June 23, 1944 – The Pluto Short Film Springtime for Pluto is Released to Theaters
“Spring! Spring! Sweet, scented spring! Loveliest time of year!”
On June 23, 1944, the Pluto short film Springtime for Pluto was released to theaters. This was the first short directed by Charles Nichols, who would go on to have a long history of directing at the Disney Studios, including many of the Pluto shorts. Pluto’s allergy to goldenrod is seen here, which was used as a major plot point in the 1948 short film Bone Bandit (see April 30th entry for more details). The story for this short was written by Nick George and Eric Gurney.
The Spirit of Spring, appearing in the guise of a faun, skips through the winter surroundings, changing them into spring as he plays his panflute. He tries to wake Pluto, who follows the spirit in a dreamlike state, before realizing that spring is indeed there, and decides to explore the area. He watches as all signs of spring appear, including bluebirds and lambs, and hears the caterpillar sing a song about spring. The caterpillar then uses Pluto’s tail as a perch for his cocoon, and when she emerges as a beautiful butterfly, Pluto blushes at how beautiful she is. Unfortunately, as he tries to imitate her dancing, he disturbs a bee hive, and the entire swarm of bees chase after him, only stopping after Pluto dives into a patch of poison ivy to escape them.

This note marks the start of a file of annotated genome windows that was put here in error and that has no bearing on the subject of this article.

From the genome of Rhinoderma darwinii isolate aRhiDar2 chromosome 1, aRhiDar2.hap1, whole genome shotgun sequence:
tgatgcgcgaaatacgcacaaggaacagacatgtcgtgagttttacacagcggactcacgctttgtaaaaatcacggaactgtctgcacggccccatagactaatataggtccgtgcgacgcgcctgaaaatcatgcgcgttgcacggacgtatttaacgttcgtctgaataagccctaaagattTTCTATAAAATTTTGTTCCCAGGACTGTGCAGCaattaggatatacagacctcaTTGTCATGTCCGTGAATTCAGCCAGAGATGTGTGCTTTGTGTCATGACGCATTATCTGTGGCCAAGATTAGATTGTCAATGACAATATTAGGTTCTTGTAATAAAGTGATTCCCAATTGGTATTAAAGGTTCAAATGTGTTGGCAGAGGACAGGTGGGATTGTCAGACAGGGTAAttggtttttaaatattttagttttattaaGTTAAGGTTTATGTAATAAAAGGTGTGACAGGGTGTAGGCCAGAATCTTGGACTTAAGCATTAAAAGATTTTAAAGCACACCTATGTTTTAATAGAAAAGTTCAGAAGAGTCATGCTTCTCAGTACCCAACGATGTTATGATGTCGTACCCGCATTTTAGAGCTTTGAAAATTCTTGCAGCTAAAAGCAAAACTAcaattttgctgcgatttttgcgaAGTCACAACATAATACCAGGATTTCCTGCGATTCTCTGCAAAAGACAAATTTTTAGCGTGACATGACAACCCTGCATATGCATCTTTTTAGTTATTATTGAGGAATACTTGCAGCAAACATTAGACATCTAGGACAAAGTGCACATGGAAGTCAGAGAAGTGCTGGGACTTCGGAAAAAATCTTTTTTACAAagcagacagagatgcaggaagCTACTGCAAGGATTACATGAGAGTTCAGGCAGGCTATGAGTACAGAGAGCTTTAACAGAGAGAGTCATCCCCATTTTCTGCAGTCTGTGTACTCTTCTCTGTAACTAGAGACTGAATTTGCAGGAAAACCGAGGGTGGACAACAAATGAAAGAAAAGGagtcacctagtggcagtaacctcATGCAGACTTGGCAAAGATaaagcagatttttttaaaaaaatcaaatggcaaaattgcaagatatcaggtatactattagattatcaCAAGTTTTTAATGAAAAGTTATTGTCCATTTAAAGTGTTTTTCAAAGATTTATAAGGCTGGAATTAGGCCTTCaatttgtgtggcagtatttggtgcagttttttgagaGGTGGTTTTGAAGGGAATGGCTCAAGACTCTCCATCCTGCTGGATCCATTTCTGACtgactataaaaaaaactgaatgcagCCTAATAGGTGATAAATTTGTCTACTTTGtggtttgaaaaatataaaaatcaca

When Pluto realizes what he’s jumped into, he starts writhing around as he starts to itch, sneezing when he ends up in a patch of goldenrod. It then begins to rain, and as Pluto tries to find shelter, he continues to sneeze so violently that he is thrown back several paces. It then begins to hail just as Pluto makes his way back to his doghouse. Pluto and his house have been ravaged by the time the storm ends, and as the Spirit skips by, Pluto stalks out of the broken shack, chasing after the fleeing Spirit.